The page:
A novel protocol for robust in-field monitoring of carbon stock and soil fertility based on proximal sensors and existing soil spectral libraries


Determining soil properties often requires lengthy and expensivelaboratory analysis. Soil spectroscopy is becoming an increasinglyaccepted technology, allowing rapid, cheap and high-resolution soil analysis based on the absorption of vis-NIR light (350–2500 nm) of soil constituents (mostly organic matter, clay minerals and metal oxides).

Spectral libraries have been developed based on processed soil samples (dried, ground) in the laboratory, and the challenge now is to transfer this technology to the field, where soils are less homogenous and problems arise due to changing moisture contents and soil structure. ProbeField will examine mathematical and physical methodologies to reduce the heterogeneity and noise of measurements and develop a best practice protocol.

Overview of existing methods

As a first step, an overview of existing approaches to field scanning will be compiled from current literature and existing soil spectral libraries (SSL) will be collected. This will include an investigation of the best instrument and sample presentation for optimal scanning results in the field and the effects of different agricultural systems on spectral measurements.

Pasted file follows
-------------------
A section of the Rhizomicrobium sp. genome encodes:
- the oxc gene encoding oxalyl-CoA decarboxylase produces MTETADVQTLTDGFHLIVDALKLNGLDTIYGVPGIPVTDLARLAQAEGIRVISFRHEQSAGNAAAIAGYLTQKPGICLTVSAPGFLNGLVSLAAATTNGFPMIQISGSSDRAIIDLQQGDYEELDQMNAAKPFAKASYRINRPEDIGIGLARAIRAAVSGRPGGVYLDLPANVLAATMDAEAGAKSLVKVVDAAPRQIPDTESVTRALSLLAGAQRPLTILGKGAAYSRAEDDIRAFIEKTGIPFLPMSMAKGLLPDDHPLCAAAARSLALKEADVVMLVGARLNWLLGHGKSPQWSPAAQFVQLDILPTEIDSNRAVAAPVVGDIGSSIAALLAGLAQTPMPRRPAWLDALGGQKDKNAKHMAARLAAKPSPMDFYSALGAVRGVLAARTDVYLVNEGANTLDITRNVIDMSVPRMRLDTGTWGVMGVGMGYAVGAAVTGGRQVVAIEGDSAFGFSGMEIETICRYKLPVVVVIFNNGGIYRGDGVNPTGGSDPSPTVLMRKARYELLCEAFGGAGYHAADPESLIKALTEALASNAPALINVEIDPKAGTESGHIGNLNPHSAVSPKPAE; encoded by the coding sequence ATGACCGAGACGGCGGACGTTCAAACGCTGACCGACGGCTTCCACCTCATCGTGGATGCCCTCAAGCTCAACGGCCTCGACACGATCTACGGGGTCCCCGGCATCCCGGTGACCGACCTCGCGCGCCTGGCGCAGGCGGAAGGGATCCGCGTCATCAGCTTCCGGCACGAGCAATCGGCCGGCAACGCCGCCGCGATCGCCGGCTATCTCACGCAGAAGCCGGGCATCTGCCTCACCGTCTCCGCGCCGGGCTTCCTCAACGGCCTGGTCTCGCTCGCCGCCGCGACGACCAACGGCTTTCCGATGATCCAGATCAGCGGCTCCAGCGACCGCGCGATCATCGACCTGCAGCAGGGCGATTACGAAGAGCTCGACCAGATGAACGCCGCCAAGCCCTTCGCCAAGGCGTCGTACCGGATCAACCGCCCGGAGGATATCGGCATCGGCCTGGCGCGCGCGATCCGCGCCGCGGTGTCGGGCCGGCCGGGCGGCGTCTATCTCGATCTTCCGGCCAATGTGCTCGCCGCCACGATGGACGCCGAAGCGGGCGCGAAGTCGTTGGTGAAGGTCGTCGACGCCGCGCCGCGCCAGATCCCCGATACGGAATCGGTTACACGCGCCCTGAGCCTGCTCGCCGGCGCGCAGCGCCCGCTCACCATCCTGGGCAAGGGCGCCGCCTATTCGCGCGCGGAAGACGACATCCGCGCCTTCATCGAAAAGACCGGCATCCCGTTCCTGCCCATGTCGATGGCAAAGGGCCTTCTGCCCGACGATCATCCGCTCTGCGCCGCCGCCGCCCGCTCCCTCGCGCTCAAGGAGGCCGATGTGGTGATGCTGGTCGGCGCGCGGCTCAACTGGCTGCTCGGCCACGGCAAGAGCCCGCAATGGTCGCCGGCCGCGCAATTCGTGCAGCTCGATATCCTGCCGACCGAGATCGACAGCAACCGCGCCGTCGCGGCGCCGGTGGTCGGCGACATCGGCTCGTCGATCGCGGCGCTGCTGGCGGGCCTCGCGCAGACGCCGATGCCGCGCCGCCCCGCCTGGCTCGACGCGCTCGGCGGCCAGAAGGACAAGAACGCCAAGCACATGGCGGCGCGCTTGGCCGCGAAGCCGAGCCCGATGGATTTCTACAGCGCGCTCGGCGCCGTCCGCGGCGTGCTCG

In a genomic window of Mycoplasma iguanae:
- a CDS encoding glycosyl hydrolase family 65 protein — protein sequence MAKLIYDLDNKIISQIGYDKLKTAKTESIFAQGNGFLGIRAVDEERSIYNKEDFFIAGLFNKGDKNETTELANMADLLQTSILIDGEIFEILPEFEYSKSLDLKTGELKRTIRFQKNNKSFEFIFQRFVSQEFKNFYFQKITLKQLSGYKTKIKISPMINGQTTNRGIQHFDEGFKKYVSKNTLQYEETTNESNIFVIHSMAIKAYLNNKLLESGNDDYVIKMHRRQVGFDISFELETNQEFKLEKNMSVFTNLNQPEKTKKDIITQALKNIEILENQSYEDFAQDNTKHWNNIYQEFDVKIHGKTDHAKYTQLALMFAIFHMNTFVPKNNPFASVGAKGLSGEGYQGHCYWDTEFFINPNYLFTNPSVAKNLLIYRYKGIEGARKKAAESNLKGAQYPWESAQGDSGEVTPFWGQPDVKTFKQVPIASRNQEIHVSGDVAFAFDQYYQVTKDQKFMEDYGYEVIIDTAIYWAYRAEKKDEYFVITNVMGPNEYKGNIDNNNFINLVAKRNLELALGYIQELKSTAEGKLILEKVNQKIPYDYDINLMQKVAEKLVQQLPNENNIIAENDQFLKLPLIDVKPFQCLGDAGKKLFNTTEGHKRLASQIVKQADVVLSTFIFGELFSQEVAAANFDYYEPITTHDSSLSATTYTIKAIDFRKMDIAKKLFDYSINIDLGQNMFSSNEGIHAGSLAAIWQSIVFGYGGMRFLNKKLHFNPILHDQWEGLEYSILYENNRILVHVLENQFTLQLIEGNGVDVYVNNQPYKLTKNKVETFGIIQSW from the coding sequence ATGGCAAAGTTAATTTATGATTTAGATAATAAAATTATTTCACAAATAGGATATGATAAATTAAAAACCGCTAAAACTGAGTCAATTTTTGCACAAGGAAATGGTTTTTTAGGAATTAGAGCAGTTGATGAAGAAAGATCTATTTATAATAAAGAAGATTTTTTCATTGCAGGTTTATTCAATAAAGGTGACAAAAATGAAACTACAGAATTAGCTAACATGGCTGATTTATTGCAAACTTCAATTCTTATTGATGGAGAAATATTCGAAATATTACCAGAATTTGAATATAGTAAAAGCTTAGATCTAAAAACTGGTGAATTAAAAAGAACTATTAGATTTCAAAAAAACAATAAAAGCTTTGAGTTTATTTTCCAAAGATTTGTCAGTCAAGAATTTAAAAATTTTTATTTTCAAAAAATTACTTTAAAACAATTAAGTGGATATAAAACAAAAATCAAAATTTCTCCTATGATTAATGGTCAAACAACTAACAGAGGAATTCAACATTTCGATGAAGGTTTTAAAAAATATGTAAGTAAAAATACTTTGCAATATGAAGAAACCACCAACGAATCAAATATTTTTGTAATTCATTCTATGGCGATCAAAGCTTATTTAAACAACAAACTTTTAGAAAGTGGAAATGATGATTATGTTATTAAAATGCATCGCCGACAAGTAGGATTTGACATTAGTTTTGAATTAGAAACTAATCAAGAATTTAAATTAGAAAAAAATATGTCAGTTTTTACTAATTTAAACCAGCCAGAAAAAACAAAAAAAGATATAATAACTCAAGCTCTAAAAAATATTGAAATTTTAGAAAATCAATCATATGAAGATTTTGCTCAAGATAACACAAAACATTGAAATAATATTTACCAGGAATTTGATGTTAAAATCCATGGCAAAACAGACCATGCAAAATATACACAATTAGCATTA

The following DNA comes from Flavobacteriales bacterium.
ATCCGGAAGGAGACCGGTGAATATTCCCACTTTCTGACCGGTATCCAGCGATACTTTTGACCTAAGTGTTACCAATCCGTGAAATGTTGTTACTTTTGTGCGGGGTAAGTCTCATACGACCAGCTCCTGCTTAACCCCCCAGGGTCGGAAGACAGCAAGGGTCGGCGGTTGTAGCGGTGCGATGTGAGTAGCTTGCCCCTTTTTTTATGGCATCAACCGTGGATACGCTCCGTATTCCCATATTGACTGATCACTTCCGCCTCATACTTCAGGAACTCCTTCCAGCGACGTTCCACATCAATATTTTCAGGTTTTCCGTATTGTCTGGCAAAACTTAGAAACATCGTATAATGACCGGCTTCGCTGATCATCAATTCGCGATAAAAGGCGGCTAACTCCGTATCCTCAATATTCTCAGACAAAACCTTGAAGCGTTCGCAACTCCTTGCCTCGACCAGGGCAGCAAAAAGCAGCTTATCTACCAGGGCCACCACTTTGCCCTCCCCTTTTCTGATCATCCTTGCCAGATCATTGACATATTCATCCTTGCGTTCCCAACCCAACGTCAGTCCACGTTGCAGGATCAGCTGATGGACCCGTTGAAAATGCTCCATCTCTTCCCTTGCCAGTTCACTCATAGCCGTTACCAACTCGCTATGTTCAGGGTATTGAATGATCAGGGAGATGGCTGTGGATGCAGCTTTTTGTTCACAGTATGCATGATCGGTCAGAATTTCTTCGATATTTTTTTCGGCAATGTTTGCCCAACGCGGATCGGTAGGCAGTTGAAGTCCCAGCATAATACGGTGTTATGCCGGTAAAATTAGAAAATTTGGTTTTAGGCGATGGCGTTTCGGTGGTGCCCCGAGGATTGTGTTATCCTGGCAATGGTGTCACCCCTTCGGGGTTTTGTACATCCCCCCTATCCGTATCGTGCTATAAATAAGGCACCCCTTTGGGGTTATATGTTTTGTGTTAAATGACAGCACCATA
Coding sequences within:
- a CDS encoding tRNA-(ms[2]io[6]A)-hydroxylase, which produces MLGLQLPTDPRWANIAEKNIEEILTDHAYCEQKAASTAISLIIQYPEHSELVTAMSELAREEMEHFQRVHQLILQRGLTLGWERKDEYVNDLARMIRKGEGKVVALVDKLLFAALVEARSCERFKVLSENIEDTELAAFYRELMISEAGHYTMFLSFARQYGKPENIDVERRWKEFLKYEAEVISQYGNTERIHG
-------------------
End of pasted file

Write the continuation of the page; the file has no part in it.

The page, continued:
Instrument comparison and best scanning practice

Two different classes of vis-NIR spectrometers are used to investigate the best scanning position for field samples from different sites across Switzerland: one expensive research-grade portable spectrometer and one low-price miniature spectrometer with novel MEMS technology (Micro-Electro-Mechanical Systems). Both are used to scan the soil samples at different scanning positions, including scanning the sides of a core (0–20 cm) and the soil surface in different surface conditions. The resulting spectra were used as input for mathematical models to predict several soil parameters (i.e. clay, organic carbon, pH, cation exchange capacity, nutrients). Based on the model performances, it was decided to use the scanning position on the side of the core as the future standard approach. The next steps will be to test methodologies to mitigate the negative influence of moisture content and soil structure.



Project Partners

  • SLU (SE)
  • AU (DK)
  • AGES (AT)
  • AGS (CH)
  • BOKU (AT)
  • CNR (IT)
  • CREA (IT)
  • CSIC (ES)
  • CZU (CZ)
  • INRAE (FR)
  • IUNG (PL)
  • TAGEM (TR)
  • WR (NL)